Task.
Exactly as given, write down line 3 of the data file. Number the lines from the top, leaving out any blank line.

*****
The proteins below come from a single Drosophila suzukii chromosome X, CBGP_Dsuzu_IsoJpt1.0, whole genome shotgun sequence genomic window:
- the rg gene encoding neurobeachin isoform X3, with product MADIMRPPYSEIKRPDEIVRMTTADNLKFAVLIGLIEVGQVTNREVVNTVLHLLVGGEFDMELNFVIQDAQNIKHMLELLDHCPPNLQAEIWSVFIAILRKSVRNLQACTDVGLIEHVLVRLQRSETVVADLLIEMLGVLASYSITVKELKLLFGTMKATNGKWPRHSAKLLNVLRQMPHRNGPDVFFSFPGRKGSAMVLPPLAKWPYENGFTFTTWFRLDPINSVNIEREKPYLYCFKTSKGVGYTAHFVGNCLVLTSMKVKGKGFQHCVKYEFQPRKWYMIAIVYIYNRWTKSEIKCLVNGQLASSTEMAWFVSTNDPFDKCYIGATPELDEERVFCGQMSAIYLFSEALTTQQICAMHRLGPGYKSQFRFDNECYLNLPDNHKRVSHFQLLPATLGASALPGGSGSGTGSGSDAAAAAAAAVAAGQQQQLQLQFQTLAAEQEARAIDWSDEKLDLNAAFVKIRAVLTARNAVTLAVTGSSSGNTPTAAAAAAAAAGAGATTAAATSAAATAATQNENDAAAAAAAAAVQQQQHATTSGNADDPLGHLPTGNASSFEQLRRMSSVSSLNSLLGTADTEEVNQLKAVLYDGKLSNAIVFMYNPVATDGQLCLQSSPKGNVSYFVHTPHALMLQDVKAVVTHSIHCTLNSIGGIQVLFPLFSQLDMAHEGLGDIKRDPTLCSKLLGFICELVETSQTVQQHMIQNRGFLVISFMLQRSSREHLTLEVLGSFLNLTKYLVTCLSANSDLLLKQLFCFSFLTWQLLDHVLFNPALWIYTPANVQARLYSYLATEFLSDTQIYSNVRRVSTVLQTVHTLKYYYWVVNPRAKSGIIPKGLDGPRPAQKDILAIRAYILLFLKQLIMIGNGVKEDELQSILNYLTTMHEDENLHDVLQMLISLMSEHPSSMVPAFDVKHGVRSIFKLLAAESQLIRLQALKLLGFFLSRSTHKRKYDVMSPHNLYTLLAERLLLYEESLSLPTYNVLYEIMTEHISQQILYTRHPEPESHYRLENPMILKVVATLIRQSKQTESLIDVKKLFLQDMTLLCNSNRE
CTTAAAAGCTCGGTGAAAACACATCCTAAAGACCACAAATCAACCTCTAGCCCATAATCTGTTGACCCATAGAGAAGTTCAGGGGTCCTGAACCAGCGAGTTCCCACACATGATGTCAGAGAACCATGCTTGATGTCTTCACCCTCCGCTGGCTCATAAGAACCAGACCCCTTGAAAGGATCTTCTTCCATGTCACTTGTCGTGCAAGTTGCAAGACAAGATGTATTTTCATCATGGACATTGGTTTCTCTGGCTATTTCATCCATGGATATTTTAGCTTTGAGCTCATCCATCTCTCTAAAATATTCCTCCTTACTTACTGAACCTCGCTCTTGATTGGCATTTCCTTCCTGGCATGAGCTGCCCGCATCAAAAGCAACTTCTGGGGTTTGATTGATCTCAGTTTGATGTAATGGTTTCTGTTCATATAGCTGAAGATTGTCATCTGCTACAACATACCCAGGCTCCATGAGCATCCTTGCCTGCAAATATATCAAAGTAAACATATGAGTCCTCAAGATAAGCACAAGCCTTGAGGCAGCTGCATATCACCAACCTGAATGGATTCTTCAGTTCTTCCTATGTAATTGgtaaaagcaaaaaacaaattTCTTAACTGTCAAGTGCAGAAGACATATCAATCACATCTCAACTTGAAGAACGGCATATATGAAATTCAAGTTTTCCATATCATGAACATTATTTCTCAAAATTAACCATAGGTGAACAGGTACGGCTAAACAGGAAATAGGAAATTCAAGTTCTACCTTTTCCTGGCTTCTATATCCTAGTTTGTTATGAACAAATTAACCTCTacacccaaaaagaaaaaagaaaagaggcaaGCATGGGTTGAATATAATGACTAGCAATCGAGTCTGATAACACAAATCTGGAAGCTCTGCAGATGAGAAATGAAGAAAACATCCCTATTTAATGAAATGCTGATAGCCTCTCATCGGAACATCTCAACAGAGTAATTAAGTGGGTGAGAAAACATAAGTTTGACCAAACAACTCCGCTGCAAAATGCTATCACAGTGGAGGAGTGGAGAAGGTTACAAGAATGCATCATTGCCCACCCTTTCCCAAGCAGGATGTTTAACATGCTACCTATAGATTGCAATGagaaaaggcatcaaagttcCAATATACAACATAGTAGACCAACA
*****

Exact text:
CTTAAAAGCTCGGTGAAAACACATCCTAAAGACCACAAATCAACCTCTAGCCCATAATCTGTTGACCCATAGAGAAGTTCAGGGGTCCTGAACCAGCGAGTTCCCACACATGATGTCAGAGAACCATGCTTGATGTCTTCACCCTCCGCTGGCTCATAAGAACCAGACCCCTTGAAAGGATCTTCTTCCATGTCACTTGTCGTGCAAGTTGCAAGACAAGATGTATTTTCATCATGGACATTGGTTTCTCTGGCTATTTCATCCATGGATATTTTAGCTTTGAGCTCATCCATCTCTCTAAAATATTCCTCCTTACTTACTGAACCTCGCTCTTGATTGGCATTTCCTTCCTGGCATGAGCTGCCCGCATCAAAAGCAACTTCTGGGGTTTGATTGATCTCAGTTTGATGTAATGGTTTCTGTTCATATAGCTGAAGATTGTCATCTGCTACAACATACCCAGGCTCCATGAGCATCCTTGCCTGCAAATATATCAAAGTAAACATATGAGTCCTCAAGATAAGCACAAGCCTTGAGGCAGCTGCATATCACCAACCTGAATGGATTCTTCAGTTCTTCCTATGTAATTGgtaaaagcaaaaaacaaattTCTTAACTGTCAAGTGCAGAAGACATATCAATCACATCTCAACTTGAAGAACGGCATATATGAAATTCAAGTTTTCCATATCATGAACATTATTTCTCAAAATTAACCATAGGTGAACAGGTACGGCTAAACAGGAAATAGGAAATTCAAGTTCTACCTTTTCCTGGCTTCTATATCCTAGTTTGTTATGAACAAATTAACCTCTacacccaaaaagaaaaaagaaaagaggcaaGCATGGGTTGAATATAATGACTAGCAATCGAGTCTGATAACACAAATCTGGAAGCTCTGCAGATGAGAAATGAAGAAAACATCCCTATTTAATGAAATGCTGATAGCCTCTCATCGGAACATCTCAACAGAGTAATTAAGTGGGTGAGAAAACATAAGTTTGACCAAACAACTCCGCTGCAAAATGCTATCACAGTGGAGGAGTGGAGAAGGTTACAAGAATGCATCATTGCCCACCCTTTCCCAAGCAGGATGTTTAACATGCTACCTATAGATTGCAATGagaaaaggcatcaaagttcCAATATACAACATAGTAGACCAACA